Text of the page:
Meet the Poo's: Yorkie-Poo's, Cock-a-Poo's, Lhasa-Poo's, Beag-A-Poo's, Peke-A-Poo's, Pom-Poo's, Doxie-Poo's and Terri-Poo's, just to name a few. Meet their cousins, the Cocker-Chons and the Bi-Tzu. This large and incredibly diverse family of dogs includes such “breeds” as Cock-a-Shels and Malt-oodles; everything from the imposing Rott-a-Dor down to the diminutive Peke-A-Pom and Yorki-Huahua. What do these dogs with the whimsical breed names have in common? The fact that they're not real breeds at all. They're mongrels — mixed breeds — masquerading as something glamorous, valuable and highly desirable. Yorkie-Poo's are simply Yorkshire Terriers crossed with Poodles. A Bi-Tzu is a Bichon Frise/Shih Tzu mix. Cock-a-Shels result when Cocker Spaniels are bred to Shelties (Shetland Sheepdogs) and Rott-A-Dors occur when a Rottweiler and a Labrador Retriever join forces. New breeds? Hardly. Behind the hype and the clever name is a common mutt.

Have you ever looked at a Basset Hound and a Poodle or a similarly mis-matched combination and wondered what the puppies would look like if the two were mated? Lots of us have. It makes for an entertaining exercise in imagination. But the people deliberately breeding “Peke-A-Poms” (a cross between a Pekingese and a Pomeranian) and other such fanciful mixes have taken the “what if?” game a step further. Rather than playing games with their imagination, they're playing games with living creatures, charging big prices for their results and telling some pretty tall tales to justify it. Here are some of them:

“We're making a new breed. The AKC is going to recognize the Cocker-Poo real soon now.”
The process of creating a new breed and achieving AKC recognition is long and involved, requiring many years and many generations. A “breed” is a genetically similar strain of dogs that resemble each other in appearance and temperament. Bred together, two dogs of the same breed will produce puppies that are also similar in appearance to the parents and will develop in a predictable fashion.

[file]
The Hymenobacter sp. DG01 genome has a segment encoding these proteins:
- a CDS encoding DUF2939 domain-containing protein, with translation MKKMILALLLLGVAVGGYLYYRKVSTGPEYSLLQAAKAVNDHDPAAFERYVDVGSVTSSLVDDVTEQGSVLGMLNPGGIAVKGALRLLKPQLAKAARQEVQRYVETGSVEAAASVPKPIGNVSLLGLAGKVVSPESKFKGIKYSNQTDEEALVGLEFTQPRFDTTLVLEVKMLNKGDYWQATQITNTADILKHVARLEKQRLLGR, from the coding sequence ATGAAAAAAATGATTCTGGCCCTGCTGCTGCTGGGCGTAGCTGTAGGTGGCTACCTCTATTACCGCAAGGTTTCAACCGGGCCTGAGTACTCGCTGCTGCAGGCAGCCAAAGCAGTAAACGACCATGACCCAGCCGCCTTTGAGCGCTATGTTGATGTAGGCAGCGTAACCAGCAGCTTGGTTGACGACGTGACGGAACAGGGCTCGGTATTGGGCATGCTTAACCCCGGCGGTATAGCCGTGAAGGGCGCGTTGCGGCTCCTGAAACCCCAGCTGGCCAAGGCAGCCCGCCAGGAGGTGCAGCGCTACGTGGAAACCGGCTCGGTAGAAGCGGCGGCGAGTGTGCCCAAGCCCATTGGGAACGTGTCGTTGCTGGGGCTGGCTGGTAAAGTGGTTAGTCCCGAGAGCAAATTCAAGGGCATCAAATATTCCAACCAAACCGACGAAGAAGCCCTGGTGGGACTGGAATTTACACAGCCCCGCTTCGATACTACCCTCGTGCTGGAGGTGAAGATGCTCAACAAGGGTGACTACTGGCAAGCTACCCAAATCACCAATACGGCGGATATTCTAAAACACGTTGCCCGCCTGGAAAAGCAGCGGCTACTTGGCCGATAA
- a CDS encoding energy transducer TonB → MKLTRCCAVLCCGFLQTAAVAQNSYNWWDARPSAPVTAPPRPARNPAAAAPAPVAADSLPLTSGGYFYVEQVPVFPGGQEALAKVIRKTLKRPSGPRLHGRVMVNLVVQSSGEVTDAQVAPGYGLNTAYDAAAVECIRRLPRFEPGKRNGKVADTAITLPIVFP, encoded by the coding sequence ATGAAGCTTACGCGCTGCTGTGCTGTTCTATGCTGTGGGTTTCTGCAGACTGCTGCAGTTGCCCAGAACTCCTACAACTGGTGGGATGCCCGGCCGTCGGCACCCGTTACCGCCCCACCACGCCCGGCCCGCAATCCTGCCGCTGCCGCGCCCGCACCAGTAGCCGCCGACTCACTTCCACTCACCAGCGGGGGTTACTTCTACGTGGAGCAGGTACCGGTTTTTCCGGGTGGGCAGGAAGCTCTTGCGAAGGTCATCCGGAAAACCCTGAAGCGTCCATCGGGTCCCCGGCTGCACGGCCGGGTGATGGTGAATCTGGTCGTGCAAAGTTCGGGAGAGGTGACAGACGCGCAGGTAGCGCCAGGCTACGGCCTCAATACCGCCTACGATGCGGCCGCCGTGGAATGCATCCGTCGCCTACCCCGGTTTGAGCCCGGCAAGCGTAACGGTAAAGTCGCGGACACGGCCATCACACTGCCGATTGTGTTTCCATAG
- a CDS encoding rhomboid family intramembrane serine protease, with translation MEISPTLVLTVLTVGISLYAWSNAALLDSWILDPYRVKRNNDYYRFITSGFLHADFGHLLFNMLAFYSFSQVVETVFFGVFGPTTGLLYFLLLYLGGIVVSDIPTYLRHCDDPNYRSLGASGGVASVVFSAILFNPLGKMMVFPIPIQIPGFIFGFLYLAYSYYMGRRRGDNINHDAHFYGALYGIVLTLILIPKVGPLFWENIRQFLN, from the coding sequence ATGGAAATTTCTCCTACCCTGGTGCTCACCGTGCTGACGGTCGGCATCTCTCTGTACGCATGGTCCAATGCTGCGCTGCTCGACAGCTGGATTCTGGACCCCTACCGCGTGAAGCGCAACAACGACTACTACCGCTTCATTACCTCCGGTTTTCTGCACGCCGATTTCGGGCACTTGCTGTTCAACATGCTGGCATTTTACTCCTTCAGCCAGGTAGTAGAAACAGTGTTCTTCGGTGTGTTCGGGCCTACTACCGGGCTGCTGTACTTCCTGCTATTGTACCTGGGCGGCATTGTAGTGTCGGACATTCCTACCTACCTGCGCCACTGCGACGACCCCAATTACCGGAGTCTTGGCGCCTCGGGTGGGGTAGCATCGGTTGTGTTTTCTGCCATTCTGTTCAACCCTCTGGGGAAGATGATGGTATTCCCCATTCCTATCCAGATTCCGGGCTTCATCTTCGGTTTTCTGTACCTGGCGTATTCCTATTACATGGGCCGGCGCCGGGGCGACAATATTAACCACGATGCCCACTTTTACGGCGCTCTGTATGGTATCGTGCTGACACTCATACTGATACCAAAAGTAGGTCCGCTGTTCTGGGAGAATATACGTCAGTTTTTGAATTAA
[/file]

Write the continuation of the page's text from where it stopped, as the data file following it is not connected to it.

The first step in creating a new breed involves a definite vision of what the breed will look like and the writing of a breed standard to describe it. For example, what characteristics must a Yorkie-Poo have in order for it to be considered a Yorkie-Poo? What is a Cocker-Chon or a Peke-A-Pom supposed to look and act like? To date, no breeders of these “new” breeds have even taken that first step.(see note) There has been no agreement among breeders even as to what a Yorkie-Poo is supposed to be other than a cross between a Yorkshire Terrier and a Poodle. After years of mixing these breeds, no two Yorkie-Poos look anything alike; neither are any Peke-A-Poms or Cocker-Chons similar to one another. There has not been any serious effort at all to create a distinct breed that the AKC would recognize.

“We're combining the best of both breeds into one! Shelties shed but Poodles don't. A Shelti-Poo will look like a Sheltie but not shed.”

Not exactly. Genetics doesn't work that way. Some Shelti-Poos might fit this description but many won't. A breeder can't pick and choose what features will be passed on from each breed — it's strictly a matter of luck because the genetic combinations involved in the crossing of breeds is random and unpredictable. There is just as much of a chance that the puppy will grow up to have the worst characteristics of both breeds! The selection of certain traits is achieved only by generations of careful breeding, discarding dogs that don't have the desired qualities and narrowing the gene pool until the right combinations occur with regularity.

“These Beag-A-Poos are registered with the 'Dogs International Kennel Club'.”
The word “registered” has a magical effect on people. They seem to think something that's “registered” must be legitimate and valuable. Not so! “Registered” is no more an indication that a dog's breed is legitimate any more than it implies the dog has quality or value. “Registered” simply means “recorded.” Someone has a paid a fee to an agency to record his dog's name in a book and the agency has sent him a certificate saying they did so. There are many canine registries in business today that will register any kind of dog whether it's purebred, mixed breed or even of unknown origin.

The two most long-standing and reputable canine registries are the American Kennel Club and the United Kennel Club. Neither registers mixed breed dogs or dogs of unknown parentage. AMBOR, the American Mixed Breed Obedience Registry, is a reputable organization that registers mixed breeds but only for the purpose of competing in the obedience trials it sponsors.

“The price is so high because they're one of a kind.”
One of a kind — yes, that's certainly true! Every mixed breed dog, whether bred deliberately or by accident, is one of a kind because its genetic makeup is an unpredictable jumble of characteristics. No two are alike. Does this factor alone justify a high price, higher than what's charged by many reputable breeders of quality purebreds? No way. If “one of a kind” made a dog valuable, every mixed breed dog at the pound would be worth a fortune!

“We have been responsible breeders of Bass-A-Poos for four years.”